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The Adventures of Charlie Chameleon: School Days (Volume 2)

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The Adventures of Charlie Chameleon: School Days (Volume 2)
Charlie Chameleon and his friends are having trouble with Boris Bunny, the class bully. Charlie thinks Boris is putting on an act, but his friends disagree. Follow Charlie’s adventures as he helps Boris learn how to be a friend. Fans of the Arthur the Aardvark series will enjoy the antics of the characters in The Adventures of Charlie Chameleon: School Days. Even bullies can be bullied—who knew! Children love reading about the relatable, colorful characters and trying out the activities at the end of each chapter. Many have recommended School Days “because it is funny” and “every character learns a lesson.” Each chapter covers situations that most children deal with daily. The Charlie Chameleon series models ways children can cope with changes and offers suggestions for parents to communicate with their children using humor.
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About the Book

Meet the Author:

You will enjoy this book if you are a fan of books by Marc Brown, Patricia Polacco, Stan Berenstain, and Paulette Bourgeois.

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Book Trailer:

Endorsements
In my fourteen-year career as a preschool teacher, I always made it a point to read any children's book through before sharing it with my children in care. There is just so much rubbish in children's books these days, teachers have to be careful about what they expose little ones to.

Many characters in today's books are spoiled brats and have little to no respect for authority. Others are simply raising themselves, with no authority figures to be found.

The Adventures of Charlie Chameleon series was a refreshing change of pace from those stereotypical TV shows and books. Charlie Chameleon is respectful and polite; he even teaches his pet fish to have manners. He stands up for what's right by assisting a friend who's being tormented by a school bully, even though he's scared too.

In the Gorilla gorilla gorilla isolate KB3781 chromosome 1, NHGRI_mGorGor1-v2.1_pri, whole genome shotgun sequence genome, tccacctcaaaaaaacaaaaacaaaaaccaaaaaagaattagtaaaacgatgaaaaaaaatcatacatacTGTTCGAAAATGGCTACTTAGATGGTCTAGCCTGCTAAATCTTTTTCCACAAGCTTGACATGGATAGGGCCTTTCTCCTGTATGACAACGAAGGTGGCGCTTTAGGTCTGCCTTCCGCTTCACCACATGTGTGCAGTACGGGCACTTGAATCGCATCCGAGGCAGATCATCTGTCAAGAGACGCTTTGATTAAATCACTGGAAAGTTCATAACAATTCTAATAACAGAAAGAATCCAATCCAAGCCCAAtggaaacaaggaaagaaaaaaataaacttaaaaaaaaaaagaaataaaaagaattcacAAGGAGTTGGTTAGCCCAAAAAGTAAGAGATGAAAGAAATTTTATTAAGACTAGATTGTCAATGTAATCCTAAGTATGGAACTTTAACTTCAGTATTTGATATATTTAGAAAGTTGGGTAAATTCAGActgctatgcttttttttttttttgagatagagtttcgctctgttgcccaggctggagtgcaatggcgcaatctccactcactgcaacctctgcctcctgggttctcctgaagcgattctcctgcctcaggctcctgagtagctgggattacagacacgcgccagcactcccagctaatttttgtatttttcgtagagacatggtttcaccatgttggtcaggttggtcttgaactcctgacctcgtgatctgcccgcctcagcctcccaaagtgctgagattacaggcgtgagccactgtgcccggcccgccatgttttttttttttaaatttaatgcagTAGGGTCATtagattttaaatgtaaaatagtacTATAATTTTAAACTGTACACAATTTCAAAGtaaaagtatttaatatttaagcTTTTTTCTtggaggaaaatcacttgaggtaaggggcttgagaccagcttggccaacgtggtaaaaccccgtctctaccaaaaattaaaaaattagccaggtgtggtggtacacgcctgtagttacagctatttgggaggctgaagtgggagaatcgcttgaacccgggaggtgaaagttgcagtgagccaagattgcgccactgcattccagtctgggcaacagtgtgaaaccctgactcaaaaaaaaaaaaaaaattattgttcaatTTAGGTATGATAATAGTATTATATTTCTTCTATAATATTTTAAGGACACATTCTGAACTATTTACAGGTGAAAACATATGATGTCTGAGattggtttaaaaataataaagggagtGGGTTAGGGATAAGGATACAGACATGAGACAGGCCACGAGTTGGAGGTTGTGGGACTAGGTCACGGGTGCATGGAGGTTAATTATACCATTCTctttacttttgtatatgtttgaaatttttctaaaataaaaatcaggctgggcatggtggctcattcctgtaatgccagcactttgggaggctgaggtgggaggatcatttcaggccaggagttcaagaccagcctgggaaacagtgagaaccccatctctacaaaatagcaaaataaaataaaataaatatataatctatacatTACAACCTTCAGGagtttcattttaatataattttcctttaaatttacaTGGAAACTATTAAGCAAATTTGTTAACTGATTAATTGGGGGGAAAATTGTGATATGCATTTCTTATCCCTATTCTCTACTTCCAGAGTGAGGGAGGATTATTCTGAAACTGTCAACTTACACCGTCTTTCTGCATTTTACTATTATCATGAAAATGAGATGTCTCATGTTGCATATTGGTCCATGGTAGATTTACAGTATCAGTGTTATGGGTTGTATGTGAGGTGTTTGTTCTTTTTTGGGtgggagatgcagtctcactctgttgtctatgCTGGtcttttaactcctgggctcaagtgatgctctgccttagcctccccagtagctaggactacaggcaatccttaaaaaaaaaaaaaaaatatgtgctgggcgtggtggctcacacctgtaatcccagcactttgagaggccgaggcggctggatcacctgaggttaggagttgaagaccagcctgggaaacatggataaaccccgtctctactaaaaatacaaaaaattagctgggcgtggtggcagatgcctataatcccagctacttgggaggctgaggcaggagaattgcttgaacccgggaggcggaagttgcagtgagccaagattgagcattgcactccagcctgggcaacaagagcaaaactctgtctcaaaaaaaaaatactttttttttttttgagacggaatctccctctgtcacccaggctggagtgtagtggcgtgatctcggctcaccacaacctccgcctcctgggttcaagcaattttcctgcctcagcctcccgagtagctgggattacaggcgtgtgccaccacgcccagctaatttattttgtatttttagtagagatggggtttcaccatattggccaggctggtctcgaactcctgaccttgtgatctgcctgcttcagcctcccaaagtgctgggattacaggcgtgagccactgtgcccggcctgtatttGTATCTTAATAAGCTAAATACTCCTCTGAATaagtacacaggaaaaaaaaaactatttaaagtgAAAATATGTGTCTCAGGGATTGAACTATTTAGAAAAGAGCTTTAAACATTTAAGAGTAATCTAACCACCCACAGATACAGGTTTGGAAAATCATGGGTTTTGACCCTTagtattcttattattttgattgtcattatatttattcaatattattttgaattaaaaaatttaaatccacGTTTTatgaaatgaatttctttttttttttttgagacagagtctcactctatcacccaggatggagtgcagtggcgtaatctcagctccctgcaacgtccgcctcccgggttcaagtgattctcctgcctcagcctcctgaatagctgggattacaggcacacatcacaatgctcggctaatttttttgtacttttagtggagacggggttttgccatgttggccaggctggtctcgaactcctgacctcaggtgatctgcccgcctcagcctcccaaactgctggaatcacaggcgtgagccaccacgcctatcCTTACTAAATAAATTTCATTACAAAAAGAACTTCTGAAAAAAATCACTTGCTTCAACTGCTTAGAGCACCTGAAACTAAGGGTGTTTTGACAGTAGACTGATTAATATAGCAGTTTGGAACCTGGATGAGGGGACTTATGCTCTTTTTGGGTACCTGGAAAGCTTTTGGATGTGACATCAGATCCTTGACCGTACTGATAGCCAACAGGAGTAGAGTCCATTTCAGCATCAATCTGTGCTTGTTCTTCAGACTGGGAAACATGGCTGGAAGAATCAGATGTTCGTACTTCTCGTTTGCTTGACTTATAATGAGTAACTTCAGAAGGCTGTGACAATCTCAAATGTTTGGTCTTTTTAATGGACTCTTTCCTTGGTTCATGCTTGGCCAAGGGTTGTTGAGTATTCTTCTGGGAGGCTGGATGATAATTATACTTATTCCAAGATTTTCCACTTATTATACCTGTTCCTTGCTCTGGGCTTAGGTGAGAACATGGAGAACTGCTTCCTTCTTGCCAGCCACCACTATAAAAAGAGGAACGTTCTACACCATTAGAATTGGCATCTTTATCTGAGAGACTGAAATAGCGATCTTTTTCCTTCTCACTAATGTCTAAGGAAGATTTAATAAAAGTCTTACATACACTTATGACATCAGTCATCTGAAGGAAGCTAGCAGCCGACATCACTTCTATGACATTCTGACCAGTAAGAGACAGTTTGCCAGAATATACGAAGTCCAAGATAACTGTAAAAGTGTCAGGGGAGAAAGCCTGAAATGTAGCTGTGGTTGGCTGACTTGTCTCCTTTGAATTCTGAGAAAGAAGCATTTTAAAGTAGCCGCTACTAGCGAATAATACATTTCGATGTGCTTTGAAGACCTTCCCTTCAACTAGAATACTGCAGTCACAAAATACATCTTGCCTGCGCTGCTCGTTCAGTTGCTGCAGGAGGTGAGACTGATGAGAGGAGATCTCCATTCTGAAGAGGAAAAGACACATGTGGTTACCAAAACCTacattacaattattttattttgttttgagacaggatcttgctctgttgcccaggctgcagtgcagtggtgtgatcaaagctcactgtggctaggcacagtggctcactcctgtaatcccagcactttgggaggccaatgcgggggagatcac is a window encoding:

The author goes above and beyond the standard by offering bonus material and fun, intermission-type content to keep readers engaged. A few examples are: instructions on how to build a cardboard spaceship, recipes (I'm totally making the chocolate meatballs), and activities to get readers thinking - like the secret coding. What kid doesn't love mysteries, and secret codes?

Each short story found within this book was like an episode of one of my favorite TV shows, Franklin. They're wholesome, engaging, and include a few colorful illustrations that young readers will enjoy to break up the monotony, but not so many that older readers would reject them.

I have to admit, it was strange to encounter the modernized themes found within - email addresses, internet access, etc. But, that's the world in which we now live, so it makes since to include these themes.

I highly recommend parents sit and read these stories with their preschool-aged children, or have their school-aged children read aloud to them. Enriching stories like these should be on the shelves of every parent and educator of young children.

This is a fun and educational story, with all the usual school issues touched upon, but not preached about. The characters are all various animals. When you read the story you will see the author made really good use of personification, drawing similes between the behaviour of children and animals in a funny way. The illustrations are simple, inobtrusive and helpful, and my daughter liked them.

Each chapter brings us a different school day, but all are linked with an unusual friendship developing. What kid doesn't like going on a school trip and being with friends out of school? Placing the school trip in a museum, the author will certainly draw attention to biology and history, and using animals as characters helps the children relate and raises their interest in various animal species' origin and behaviour. Baking cookies together with your friends, and chocolate ones on top of all? Another thing everyone loves to do. I enjoyed the little hints the author leaves for us to see the bully Boris has issues of his own, and the way she makes Charlie eager to treat Boris as a friend. Certainly encourages positive behaviour! When Charlie gets ill, every parent will recognize the phases, so the story lends itself to being read by the child alone or with a parent.

The science experiment chapter reminded me of the rare fun lessons in biology and chemistry we did, and how much experiments and team work really help children learn about life and each other. The interactive activities after the chapters are interesting, simple and fun, and children will definitely enjoy them. I was looking forward to predicting them!

All the characters are likeable and the book sends a very positive message, allowing for mischief, skirmish and curiosity as natural part of growing up. It is a clean read which promotes friendship and learning, which will certainly make me recommend this story to educators and parents working with children from about 5 to 10 years old.

This review was written for the Readers Review Room and deserves a gold bookworm.
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